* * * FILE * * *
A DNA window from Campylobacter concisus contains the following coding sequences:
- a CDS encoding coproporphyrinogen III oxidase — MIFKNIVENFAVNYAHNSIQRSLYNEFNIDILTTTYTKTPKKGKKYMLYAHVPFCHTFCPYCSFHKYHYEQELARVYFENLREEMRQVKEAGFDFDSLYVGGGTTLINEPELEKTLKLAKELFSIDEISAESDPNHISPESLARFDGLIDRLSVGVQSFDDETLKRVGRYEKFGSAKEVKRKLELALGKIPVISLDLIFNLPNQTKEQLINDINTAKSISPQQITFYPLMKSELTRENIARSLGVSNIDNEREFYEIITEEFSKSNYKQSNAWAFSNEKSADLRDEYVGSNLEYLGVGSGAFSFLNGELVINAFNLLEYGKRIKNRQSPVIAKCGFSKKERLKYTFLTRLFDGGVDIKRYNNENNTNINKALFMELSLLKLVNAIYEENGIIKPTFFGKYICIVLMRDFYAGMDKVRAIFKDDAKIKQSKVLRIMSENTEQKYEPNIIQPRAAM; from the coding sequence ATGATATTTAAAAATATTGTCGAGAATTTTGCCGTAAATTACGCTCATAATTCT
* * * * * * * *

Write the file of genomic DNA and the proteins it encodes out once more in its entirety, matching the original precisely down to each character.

A DNA window from Campylobacter concisus contains the following coding sequences:
- a CDS encoding coproporphyrinogen III oxidase — MIFKNIVENFAVNYAHNSIQRSLYNEFNIDILTTTYTKTPKKGKKYMLYAHVPFCHTFCPYCSFHKYHYEQELARVYFENLREEMRQVKEAGFDFDSLYVGGGTTLINEPELEKTLKLAKELFSIDEISAESDPNHISPESLARFDGLIDRLSVGVQSFDDETLKRVGRYEKFGSAKEVKRKLELALGKIPVISLDLIFNLPNQTKEQLINDINTAKSISPQQITFYPLMKSELTRENIARSLGVSNIDNEREFYEIITEEFSKSNYKQSNAWAFSNEKSADLRDEYVGSNLEYLGVGSGAFSFLNGELVINAFNLLEYGKRIKNRQSPVIAKCGFSKKERLKYTFLTRLFDGGVDIKRYNNENNTNINKALFMELSLLKLVNAIYEENGIIKPTFFGKYICIVLMRDFYAGMDKVRAIFKDDAKIKQSKVLRIMSENTEQKYEPNIIQPRAAM; from the coding sequence ATGATATTTAAAAATATTGTCGAGAATTTTGCCGTAAATTACGCTCATAATTCT